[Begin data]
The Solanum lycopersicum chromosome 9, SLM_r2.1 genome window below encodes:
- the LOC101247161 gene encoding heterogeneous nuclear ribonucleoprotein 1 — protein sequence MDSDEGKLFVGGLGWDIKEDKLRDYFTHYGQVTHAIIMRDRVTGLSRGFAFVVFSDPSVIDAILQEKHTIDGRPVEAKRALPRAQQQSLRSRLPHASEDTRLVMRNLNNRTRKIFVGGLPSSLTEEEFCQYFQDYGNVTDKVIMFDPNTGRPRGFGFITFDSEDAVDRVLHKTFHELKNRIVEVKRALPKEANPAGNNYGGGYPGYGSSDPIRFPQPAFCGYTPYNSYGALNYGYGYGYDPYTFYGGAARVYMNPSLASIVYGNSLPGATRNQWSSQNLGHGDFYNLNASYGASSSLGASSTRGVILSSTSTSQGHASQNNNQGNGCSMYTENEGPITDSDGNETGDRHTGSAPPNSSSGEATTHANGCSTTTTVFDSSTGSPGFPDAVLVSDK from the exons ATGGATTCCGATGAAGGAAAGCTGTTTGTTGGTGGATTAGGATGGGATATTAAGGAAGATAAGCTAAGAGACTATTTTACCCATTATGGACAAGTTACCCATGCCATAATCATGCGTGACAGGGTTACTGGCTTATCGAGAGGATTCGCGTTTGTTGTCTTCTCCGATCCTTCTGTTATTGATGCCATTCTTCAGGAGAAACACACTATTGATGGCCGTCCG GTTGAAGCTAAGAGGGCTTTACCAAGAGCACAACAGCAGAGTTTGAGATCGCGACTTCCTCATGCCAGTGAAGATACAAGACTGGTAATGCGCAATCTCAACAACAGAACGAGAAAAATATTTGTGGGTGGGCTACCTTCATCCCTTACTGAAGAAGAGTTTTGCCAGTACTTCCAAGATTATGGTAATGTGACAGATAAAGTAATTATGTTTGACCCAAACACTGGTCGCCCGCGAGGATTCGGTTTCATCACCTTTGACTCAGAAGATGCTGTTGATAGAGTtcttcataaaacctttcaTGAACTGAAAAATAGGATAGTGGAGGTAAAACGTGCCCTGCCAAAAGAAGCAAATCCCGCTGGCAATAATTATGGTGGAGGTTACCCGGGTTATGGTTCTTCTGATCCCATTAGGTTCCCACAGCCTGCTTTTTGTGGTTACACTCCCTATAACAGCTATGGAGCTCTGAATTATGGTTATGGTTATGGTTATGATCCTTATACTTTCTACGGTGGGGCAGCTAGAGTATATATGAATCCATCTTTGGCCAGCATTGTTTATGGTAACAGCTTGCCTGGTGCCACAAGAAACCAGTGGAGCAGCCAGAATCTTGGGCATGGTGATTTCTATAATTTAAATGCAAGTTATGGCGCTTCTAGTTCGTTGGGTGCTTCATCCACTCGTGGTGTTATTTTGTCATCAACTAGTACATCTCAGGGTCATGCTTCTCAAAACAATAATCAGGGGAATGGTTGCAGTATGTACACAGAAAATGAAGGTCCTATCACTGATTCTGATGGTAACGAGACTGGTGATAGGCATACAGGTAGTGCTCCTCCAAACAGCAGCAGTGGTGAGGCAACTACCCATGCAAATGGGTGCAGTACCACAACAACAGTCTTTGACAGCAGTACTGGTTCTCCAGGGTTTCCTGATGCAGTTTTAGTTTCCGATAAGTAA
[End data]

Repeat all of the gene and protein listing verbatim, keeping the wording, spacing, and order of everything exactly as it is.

The Solanum lycopersicum chromosome 9, SLM_r2.1 genome window below encodes:
- the LOC101247161 gene encoding heterogeneous nuclear ribonucleoprotein 1 — protein sequence MDSDEGKLFVGGLGWDIKEDKLRDYFTHYGQVTHAIIMRDRVTGLSRGFAFVVFSDPSVIDAILQEKHTIDGRPVEAKRALPRAQQQSLRSRLPHASEDTRLVMRNLNNRTRKIFVGGLPSSLTEEEFCQYFQDYGNVTDKVIMFDPNTGRPRGFGFITFDSEDAVDRVLHKTFHELKNRIVEVKRALPKEANPAGNNYGGGYPGYGSSDPIRFPQPAFCGYTPYNSYGALNYGYGYGYDPYTFYGGAARVYMNPSLASIVYGNSLPGATRNQWSSQNLGHGDFYNLNASYGASSSLGASSTRGVILSSTSTSQGHASQNNNQGNGCSMYTENEGPITDSDGNETGDRHTGSAPPNSSSGEATTHANGCSTTTTVFDSSTGSPGFPDAVLVSDK from the exons ATGGATTCCGATGAAGGAAAGCTGTTTGTTGGTGGATTAGGATGGGATATTAAGGAAGATAAGCTAAGAGACTATTTTACCCATTATGGACAAGTTACCCATGCCATAATCATGCGTGACAGGGTTACTGGCTTATCGAGAGGATTCGCGTTTGTTGTCTTCTCCGATCCTTCTGTTATTGATGCCATTCTTCAGGAGAAACACACTATTGATGGCCGTCCG GTTGAAGCTAAGAGGGCTTTACCAAGAGCACAACAGCAGAGTTTGAGATCGCGACTTCCTCATGCCAGTGAAGATACAAGACTGGTAATGCGCAATCTCAACAACAGAACGAGAAAAATATTTGTGGGTGGGCTACCTTCATCCCTTACTGAAGAAGAGTTTTGCCAGTACTTCCAAGATTATGGTAATGTGACAGATAAAGTAATTATGTTTGACCCAAACACTGGTCGCCCGCGAGGATTCGGTTTCATCACCTTTGACTCAGAAGATGCTGTTGATAGAGTtcttcataaaacctttcaTGAACTGAAAAATAGGATAGTGGAGGTAAAACGTGCCCTGCCAAAAGAAGCAAATCCCGCTGGCAATAATTATGGTGGAGGTTACCCGGGTTATGGTTCTTCTGATCCCATTAGGTTCCCACAGCCTGCTTTTTGTGGTTACACTCCCTATAACAGCTATGGAGCTCTGAATTATGGTTATGGTTATGGTTATGATCCTTATACTTTCTACGGTGGGGCAGCTAGAGTATATATGAATCCATCTTTGGCCAGCATTGTTTATGGTAACAGCTTGCCTGGTGCCACAAGAAACCAGTGGAGCAGCCAGAATCTTGGGCATGGTGATTTCTATAATTTAAATGCAAGTTATGGCGCTTCTAGTTCGTTGGGTGCTTCATCCACTCGTGGTGTTATTTTGTCATCAACTAGTACATCTCAGGGTCATGCTTCTCAAAACAATAATCAGGGGAATGGTTGCAGTATGTACACAGAAAATGAAGGTCCTATCACTGATTCTGATGGTAACGAGACTGGTGATAGGCATACAGGTAGTGCTCCTCCAAACAGCAGCAGTGGTGAGGCAACTACCCATGCAAATGGGTGCAGTACCACAACAACAGTCTTTGACAGCAGTACTGGTTCTCCAGGGTTTCCTGATGCAGTTTTAGTTTCCGATAAGTAA